A cautionary tail

Best opening to a New York Times article in recent memory:

HILLSBORO, Ore. — Like many these days, Shiva sits around too much, eating rich, fatty foods and sipping sugary drinks. He has the pot belly to prove it, one that nearly touches the floor — when he’s on all fours, that is. [Link]

They should hold an essay or short story contest for NYTimes readers that continues this story. Or, our readers can in the comments.

6 thoughts on “A cautionary tail

  1. Abhi: On our recent trip to India, we saw tons of peolple who would make “Shiva” look like one in a real good shape and athletic. As you know Gujarat is the world capital of Diabetes. May be Razib can crunch in some numbers, and do his thing (you know the genetics thang) with Gujaratis of Gujarat – and forget about Gujaratis of Houston. It may be eating too much sugar and pure ghee, I guess! May be all Gujaratis should switch from “Kadak Amdavadi Baadshahi Chai” to black coffee with mo milk or sugar! I am just saying!!

  2. . May be Razib can crunch in some numbers, and do his thing (you know the genetics thang) with Gujaratis of Gujarat – and forget about Gujaratis of Houston. It may be eating too much sugar and pure ghee, I guess! May be all Gujaratis should switch from “Kadak Amdavadi Baadshahi Chai” to black coffee with mo milk or sugar! I am just saying!!

    england has some data on south asian ethnicities. i know that bangaldeshis are worse off than punjabis in type 2 risk. gujarat’s diabetic aspect may simply be that it’s wealthier and more well fed than other parts of south asia right now. the biomedical data on south asian risks for type 2 and other related disease are so copious i don’t even need to review it. basically we distribute fat in a very very unfortunate manner. skinny guys with paunches are common, and that’s probably worse than being fat all over with less of a paunch. in other words, we’re fat in “all the wrong places” :-) if you’re brown, keep track of your blood sugar in yearly visits (ask if the doctor has that in the panel, no matter your age or family history). second, be lighter than “healthy BMI” as per american recommendations. finally, probably increase the risk if you are bengali or south india.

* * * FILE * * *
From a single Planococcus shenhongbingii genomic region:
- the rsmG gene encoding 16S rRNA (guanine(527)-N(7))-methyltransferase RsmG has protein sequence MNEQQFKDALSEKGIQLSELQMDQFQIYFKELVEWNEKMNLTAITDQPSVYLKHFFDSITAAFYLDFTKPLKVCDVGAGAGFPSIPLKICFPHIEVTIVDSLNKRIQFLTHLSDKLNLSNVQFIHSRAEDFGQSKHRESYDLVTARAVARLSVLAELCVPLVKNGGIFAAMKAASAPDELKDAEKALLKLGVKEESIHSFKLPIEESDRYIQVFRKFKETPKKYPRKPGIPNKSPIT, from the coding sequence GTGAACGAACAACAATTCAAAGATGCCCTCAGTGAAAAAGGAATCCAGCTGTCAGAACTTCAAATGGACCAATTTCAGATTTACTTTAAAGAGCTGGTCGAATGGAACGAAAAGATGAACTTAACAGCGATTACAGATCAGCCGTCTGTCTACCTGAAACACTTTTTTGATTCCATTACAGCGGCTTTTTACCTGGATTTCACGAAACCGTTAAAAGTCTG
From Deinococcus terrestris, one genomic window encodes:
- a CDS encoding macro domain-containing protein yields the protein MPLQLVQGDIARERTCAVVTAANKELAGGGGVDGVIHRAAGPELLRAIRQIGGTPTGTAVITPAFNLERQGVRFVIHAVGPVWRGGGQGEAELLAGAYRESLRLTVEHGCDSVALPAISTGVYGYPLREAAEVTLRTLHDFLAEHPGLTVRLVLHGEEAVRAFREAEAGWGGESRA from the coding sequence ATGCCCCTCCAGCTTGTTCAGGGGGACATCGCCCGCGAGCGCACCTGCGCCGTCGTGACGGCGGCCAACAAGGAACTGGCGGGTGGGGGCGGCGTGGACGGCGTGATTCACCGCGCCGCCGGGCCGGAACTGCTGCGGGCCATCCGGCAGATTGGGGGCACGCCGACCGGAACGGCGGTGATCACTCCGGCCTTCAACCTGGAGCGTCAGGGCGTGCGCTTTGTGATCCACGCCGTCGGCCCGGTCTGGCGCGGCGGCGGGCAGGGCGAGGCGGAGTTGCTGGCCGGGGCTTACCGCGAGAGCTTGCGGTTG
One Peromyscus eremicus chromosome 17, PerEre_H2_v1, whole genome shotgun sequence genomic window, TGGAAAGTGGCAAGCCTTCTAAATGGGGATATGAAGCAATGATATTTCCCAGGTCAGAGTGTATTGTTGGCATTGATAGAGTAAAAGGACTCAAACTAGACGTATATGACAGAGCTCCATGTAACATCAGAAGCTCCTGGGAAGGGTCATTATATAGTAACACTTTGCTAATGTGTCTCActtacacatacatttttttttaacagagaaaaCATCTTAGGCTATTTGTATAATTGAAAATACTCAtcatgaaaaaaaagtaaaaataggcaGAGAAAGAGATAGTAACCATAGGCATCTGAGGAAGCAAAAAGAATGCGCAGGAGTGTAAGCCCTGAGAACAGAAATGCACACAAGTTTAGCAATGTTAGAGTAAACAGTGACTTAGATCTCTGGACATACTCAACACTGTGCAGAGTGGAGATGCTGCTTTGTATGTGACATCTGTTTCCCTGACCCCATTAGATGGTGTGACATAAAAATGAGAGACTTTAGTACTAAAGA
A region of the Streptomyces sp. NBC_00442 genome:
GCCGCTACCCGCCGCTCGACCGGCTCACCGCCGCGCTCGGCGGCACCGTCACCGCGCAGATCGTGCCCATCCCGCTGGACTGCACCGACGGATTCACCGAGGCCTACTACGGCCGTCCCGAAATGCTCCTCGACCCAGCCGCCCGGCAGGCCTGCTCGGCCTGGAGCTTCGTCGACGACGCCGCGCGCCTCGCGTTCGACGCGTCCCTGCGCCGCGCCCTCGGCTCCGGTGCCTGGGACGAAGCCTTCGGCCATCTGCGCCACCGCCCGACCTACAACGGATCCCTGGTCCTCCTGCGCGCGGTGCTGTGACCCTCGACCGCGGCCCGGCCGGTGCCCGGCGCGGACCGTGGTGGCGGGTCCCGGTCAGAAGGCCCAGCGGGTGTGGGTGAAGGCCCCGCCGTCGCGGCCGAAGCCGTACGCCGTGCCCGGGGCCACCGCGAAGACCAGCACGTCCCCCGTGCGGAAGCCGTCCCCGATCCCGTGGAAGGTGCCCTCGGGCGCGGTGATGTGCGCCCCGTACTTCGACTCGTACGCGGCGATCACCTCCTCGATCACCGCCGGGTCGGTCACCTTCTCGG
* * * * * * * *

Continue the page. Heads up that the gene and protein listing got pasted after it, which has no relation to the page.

3. I think it doesn’t help that India is the home to both cane sugar and date sugar. People put sugar in everything, even dahl and sabji. And brown rice is apparently not considered fit for human consumption. Personally I think there’s a business opportunity to open up more healthfood stores and healthfood eateries.

  4. Hmm, I’ve always wondered why it is that us ‘browns’ have such monumentally high risks for diabetes and heart disease/heart attacks even if the given individual is thinner and healthier than someone from outside the population group.

  5. “And brown rice is apparently not considered fit for human consumption.”

    that’s true…try telling one of your indian aunties you want brown rice..I did…bad mistake.

    “I’ve always wondered why it is that us ‘browns’ have such monumentally high risks for diabetes and heart disease/heart attacks”

    narrow arteries….plus a lethally efficient tendency to produce belly fat. Even the thinnest indian over 40 will have the pot belly going.

  6. People put sugar in everything, even dahl and sabji

    Sacrilege! I cannot imagine anything worse than sugaring up a writer whose genius was weaving the macabre into everyday life.

    Although seriously, AFAIK, it’s Gujarati food that’s known for adding sugar to items like dal and sabzi, not all of Indian cuisine.

    Like many these days, Shiva sits around too much, eating rich, fatty foods and sipping sugary drinks. He has the pot belly to prove it, one that nearly touches the floor — when he’s on all fours, that is. Shiva belongs to a colony of monkeys who have been fattened up

    Sounds like a good life. Lounging around, and getting featured in the NYT! Our Razib seems to have had to work much, much harder for a similar recognition, and didn’t even get his photograph in the papers for his troubles. Indian Jones wasn’t lying when he explained to the little kid what Sankara (as Shiva is known to his friends) meant. Fortune and glory, kid. Fortune and glory.